Those who follow the electronic cigarette market will be well aware of the European Parliament ruling yesterday which rejected an earlier EU committee recommendation that electronic cigarettes should be treated as “medical devices”. This is a situation which has been ongoing for some time although many traditional tobacco smokers and electronic cigarette enthusiasts are scratching their heads and asking the question, why is the European Parliament only now taking an interest in electronic cigarettes?

If we take a look back at the electronic cigarette market, you might be surprised to learn that the first electronic cigarette was manufactured back in 1963. While it took a full 40 years before we saw the creation of the electronic cigarette of today, much of the mass media covering the industry gives the impression that electronic cigarettes are a new phenomenon.

Does money talk?

When the electronic cigarette industry was miniscule and seen as something of a niche player, very few regulators and governments around the world showed any interest. Over the last five years we have seen a phenomenal increase in the number of electronic cigarette users around the world and indeed the market in the US alone is expected to hit $1 billion in 2013 and very quickly climb towards $2 billion per annum. So, is money behind the ongoing push towards regulation?

There is no doubt that traditional tobacco cigarettes earn an enormous amount of tax for governments around the world which is vital to the everyday running of government and public services. So far the electronic cigarette industry is only exposed to the traditional VAT tax charge with no additional charges such as those associated with tobacco cigarettes. Whether this is true or not, some experts believe that electronic cigarettes could at least compare favourably with the number of tobacco smokers in the medium to long term with some believing they will eventually outsell tobacco cigarettes. Whether this is the case or not, the electronic cigarette industry is showing phenomenal growth at the moment.

Is this down to freedom of choice?

Despite the fact that many governments and health authorities around the world continue to criticise and restrict the sale of tobacco cigarettes, they do not turn down the enormous tax income which they create. Despite the fact that many governments and the health authorities around the world publish reports and trial data which they say confirm health issues often associated with tobacco cigarettes, they have never contemplated banning them. The old argument that banning tobacco cigarettes would push them “underground” does not wash with many smokers who continue to pay relatively high taxes for their habit.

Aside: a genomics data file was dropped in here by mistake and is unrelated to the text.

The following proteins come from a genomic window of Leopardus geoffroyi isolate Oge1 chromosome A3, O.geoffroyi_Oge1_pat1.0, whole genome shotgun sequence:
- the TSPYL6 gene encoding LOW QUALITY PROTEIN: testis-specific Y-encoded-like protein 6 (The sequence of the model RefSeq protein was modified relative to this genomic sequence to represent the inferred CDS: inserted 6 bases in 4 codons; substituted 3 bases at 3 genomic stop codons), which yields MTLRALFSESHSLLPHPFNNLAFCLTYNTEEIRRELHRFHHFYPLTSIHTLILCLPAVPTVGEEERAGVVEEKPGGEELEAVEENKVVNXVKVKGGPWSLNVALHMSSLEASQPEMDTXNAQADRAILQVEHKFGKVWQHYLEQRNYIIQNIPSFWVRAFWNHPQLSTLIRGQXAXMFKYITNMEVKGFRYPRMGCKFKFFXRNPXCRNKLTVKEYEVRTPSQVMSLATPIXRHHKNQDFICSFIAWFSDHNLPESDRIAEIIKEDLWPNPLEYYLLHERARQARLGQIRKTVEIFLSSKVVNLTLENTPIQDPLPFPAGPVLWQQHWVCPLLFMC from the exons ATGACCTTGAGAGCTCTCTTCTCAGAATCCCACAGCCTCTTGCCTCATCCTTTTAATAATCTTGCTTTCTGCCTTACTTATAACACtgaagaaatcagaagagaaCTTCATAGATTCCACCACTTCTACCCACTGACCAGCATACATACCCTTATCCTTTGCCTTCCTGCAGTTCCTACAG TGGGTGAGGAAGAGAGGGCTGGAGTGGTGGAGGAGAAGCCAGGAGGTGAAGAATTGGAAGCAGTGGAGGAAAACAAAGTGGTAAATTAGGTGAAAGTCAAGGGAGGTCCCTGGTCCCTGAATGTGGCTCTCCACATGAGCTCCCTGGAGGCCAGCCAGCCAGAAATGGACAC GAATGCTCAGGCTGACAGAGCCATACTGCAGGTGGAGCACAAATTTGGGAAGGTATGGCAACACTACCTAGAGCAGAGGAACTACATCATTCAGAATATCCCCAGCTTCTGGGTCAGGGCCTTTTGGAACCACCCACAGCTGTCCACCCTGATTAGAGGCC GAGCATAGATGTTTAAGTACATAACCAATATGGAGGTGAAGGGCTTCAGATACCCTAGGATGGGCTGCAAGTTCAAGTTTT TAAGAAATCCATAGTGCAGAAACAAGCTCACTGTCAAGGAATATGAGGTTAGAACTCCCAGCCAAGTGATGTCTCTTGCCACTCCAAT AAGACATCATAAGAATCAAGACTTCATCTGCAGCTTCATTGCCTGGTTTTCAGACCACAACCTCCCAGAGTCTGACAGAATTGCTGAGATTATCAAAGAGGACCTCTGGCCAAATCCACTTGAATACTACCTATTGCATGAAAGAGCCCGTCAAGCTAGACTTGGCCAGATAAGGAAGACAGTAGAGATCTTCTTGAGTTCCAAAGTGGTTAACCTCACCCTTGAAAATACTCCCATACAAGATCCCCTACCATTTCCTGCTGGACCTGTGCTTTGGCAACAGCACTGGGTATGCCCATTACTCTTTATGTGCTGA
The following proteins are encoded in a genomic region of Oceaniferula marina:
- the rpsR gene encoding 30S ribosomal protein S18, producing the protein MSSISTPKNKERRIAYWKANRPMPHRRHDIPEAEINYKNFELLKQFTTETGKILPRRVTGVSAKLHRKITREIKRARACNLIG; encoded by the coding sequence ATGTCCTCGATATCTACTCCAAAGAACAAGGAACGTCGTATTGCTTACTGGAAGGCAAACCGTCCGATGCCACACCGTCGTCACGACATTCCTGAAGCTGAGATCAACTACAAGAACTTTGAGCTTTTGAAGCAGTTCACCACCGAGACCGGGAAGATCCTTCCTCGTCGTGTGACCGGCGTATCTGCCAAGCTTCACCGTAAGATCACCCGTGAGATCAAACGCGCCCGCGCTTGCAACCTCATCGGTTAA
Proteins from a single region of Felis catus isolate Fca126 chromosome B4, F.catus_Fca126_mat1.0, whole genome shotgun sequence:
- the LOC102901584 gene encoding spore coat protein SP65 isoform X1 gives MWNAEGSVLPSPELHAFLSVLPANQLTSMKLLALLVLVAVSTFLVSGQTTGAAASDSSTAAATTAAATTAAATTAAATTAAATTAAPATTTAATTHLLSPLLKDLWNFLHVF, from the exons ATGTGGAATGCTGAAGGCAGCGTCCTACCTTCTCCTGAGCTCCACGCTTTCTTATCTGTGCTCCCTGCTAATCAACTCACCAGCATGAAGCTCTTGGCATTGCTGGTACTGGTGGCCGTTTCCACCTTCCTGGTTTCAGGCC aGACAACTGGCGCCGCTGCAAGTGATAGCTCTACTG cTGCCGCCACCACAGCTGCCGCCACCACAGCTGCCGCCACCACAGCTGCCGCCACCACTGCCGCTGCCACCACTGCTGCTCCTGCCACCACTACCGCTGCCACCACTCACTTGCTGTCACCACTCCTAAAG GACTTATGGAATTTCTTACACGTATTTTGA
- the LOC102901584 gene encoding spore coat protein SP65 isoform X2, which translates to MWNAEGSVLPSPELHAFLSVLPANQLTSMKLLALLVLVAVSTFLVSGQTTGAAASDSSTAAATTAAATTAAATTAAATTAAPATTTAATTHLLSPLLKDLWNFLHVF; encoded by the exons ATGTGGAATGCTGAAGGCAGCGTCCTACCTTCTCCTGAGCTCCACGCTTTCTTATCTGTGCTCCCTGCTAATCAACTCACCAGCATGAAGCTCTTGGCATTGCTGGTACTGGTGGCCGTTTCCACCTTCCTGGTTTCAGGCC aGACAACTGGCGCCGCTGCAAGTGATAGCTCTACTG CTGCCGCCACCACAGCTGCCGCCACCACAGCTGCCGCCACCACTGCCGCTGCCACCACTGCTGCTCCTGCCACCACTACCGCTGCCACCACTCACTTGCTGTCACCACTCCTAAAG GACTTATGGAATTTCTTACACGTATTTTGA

The recent push to have electronic cigarettes classified as “medical devices” across Europe seemed if you read the mass media, to be a done deal when an EU committee recommended this to the European Parliament. However, this prompted an array of electric cigarette enthusiasts, companies and even health associations around Europe to step forward in support of so called “ecigs”. This support for the industry has at least temporarily halted the growing momentum for further regulation and classification changes, although in the eyes of many people this is a freedom of choice scenario and the fight goes on.


Those who believe that the electronic cigarette industry is now over the worst, has beaten off the regulators and cleared the way for further growth in the short to medium term may well be a little premature in their rejoicing. The fight goes on, with the little known facts that no responsible electronic cigarette manufacturer is against further testing, medical trials and perhaps more importantly, ensuring that their products do not fall into the hands of minors.

The industry is often portrayed as ruthless, attempting to grab the “youth market” and rolling out products which are not manufactured to the highest standards. If those fighting against the electronic cigarette market were to take a step back, scrape away the media frenzy and look at the facts and figures, they may well see the industry in a very different light.

Poor smokers in new york spend quarter of income on cigarettes – european lung foundation[uk]

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The study, conducted on behalf of the New York state s health department, also found that although the prevalence of smoking had declined by 20% among all income groups, there was no statistically significant decline in smoking among poorer smokers in the state from 2003 to 2010.

Using data from the New York Adult Tobacco Survey, researchers calculated that smokers in New York earning less than $30,000 a year spent an average of 23.6% of their earnings on cigarettes, compared with about 14.2% nationally.

The state’s wealthier smokers those earning over $60,000 spent an average of 2.2% of their income on the habit, about the same as the national figure.

The researchers concluded that the state should spend more of the resulting revenue on programs that help low income smokers quit the habit, although both the researchers and the health department say this would be a challenge.

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